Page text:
Negative Equity: 2M Homeowners Out from 'Underwater', But 27% Remain

Negative Equity: 2M Homeowners Out from 'Underwater', But 27% RemainNearly 2 Million American homeowners fell out of negative equity as their home values rose in the fourth quarter of 2012, but 27.5 percent of mortgage holders remain ‘underwater’, according to the latest figures from Zillow.
Phoenix, Los Angeles and Miami claimed the most homeowners “freed” from negative equity by the end of last year.
While more than a quarter of Americans still owe more on their mortgage than the value of their home, the percentage dropped from 31.1 percent in the fourth quarter of 2011.
American homeowners with a mortgage were collectively underwater by more than $1 trillion at the end of 2012.
In 2012, national home values rose 5.9 percent year-over-year, according to the Zillow Home Value Index, to a median value of $157,400.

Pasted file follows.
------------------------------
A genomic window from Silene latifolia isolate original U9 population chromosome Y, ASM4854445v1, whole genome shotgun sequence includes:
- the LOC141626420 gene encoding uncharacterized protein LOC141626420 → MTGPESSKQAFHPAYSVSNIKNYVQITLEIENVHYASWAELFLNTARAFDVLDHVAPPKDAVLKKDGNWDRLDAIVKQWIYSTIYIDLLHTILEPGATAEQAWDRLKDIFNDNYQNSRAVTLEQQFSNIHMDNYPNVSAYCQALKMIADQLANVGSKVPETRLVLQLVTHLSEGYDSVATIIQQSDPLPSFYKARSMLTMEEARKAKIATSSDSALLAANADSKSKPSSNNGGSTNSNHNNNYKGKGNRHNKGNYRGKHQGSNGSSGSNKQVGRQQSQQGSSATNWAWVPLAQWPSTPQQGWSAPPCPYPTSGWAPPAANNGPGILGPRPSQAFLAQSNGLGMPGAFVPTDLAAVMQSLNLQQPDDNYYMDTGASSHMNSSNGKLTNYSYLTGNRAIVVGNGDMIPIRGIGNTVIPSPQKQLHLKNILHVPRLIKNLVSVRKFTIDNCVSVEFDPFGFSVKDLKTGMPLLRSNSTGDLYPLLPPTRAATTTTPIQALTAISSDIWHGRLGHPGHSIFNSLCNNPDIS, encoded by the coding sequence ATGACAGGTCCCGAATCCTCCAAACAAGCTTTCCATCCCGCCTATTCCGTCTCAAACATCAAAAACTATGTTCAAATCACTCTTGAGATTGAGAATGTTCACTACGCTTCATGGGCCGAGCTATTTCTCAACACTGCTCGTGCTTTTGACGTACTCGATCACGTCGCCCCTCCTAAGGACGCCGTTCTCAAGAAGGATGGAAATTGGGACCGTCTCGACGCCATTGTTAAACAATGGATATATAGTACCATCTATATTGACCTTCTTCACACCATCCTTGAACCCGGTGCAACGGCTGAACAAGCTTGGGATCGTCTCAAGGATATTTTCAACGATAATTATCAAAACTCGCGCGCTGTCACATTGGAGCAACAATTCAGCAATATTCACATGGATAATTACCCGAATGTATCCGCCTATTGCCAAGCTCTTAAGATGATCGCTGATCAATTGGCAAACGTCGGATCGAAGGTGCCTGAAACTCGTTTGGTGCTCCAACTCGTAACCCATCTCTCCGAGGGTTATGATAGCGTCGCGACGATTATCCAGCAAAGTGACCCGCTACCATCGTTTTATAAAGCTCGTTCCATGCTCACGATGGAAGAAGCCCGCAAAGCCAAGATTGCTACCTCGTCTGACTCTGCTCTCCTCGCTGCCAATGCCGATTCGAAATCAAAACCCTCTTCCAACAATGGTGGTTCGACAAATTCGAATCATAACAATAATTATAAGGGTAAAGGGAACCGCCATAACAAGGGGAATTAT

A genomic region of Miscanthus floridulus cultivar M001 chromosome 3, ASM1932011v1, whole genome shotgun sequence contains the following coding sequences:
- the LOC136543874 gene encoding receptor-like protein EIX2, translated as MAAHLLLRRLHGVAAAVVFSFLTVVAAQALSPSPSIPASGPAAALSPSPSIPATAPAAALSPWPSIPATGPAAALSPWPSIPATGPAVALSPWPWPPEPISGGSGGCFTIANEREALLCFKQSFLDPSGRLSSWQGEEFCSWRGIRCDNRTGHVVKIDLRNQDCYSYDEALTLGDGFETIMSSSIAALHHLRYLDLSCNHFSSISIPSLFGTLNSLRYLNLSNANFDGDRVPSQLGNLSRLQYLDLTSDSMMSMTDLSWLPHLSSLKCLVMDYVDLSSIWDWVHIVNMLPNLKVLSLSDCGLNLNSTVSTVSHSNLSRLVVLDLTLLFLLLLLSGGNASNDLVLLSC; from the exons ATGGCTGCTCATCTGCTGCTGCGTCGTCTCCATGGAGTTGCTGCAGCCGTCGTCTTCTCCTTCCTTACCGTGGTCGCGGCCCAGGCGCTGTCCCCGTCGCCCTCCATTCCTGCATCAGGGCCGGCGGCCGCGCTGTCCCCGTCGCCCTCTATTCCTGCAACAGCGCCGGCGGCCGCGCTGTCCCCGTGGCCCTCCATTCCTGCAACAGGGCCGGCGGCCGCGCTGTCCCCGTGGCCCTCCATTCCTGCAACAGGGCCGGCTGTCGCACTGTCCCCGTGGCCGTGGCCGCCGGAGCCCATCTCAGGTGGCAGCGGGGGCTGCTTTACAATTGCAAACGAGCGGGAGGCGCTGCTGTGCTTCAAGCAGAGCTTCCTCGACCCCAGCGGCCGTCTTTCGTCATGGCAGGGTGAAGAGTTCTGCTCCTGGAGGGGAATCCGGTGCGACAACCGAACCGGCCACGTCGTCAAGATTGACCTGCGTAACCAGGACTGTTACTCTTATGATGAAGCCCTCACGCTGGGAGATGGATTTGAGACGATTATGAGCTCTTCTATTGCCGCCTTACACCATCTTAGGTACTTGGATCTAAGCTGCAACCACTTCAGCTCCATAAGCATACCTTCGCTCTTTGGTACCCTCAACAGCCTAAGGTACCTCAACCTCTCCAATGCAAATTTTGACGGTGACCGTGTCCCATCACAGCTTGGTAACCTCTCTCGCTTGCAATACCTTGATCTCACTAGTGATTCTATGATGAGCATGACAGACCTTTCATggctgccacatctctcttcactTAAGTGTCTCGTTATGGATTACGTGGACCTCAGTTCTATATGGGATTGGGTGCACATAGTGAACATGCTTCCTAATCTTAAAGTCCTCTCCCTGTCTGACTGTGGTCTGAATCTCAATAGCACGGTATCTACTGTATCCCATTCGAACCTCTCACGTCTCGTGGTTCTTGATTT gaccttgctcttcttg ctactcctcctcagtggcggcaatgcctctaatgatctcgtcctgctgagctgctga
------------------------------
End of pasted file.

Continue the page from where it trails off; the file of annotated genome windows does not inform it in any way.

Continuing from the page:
This surge in home values, combined with sustained high foreclosure rates, were the main drivers for receding negative equity, Zillow said.
Zillow projects that all homeowners with a mortgage will fall to at least 25.5 percent by the fourth quarter of 2013, freeing nearly 1 million additional homeowners nationwide.
“As home values continue to rise and more homeowners are pulled out of negative equity in 2013, the positive effects on the housing market will be numerous. Freed from negative equity, homeowners will have more flexibility, and some will likely choose to list their home for sale, helping to ease inventory constraints and moderating sometimes dramatic, demand-driven price increases in some markets,” said Zillow Chief Economist Dr. Stan Humphries.
But negative equity rates are still too high, he said.
Millions of homeowners have “a very long way to go to get back above water, even with current robust levels of home value appreciation in most areas,” Humphries said.


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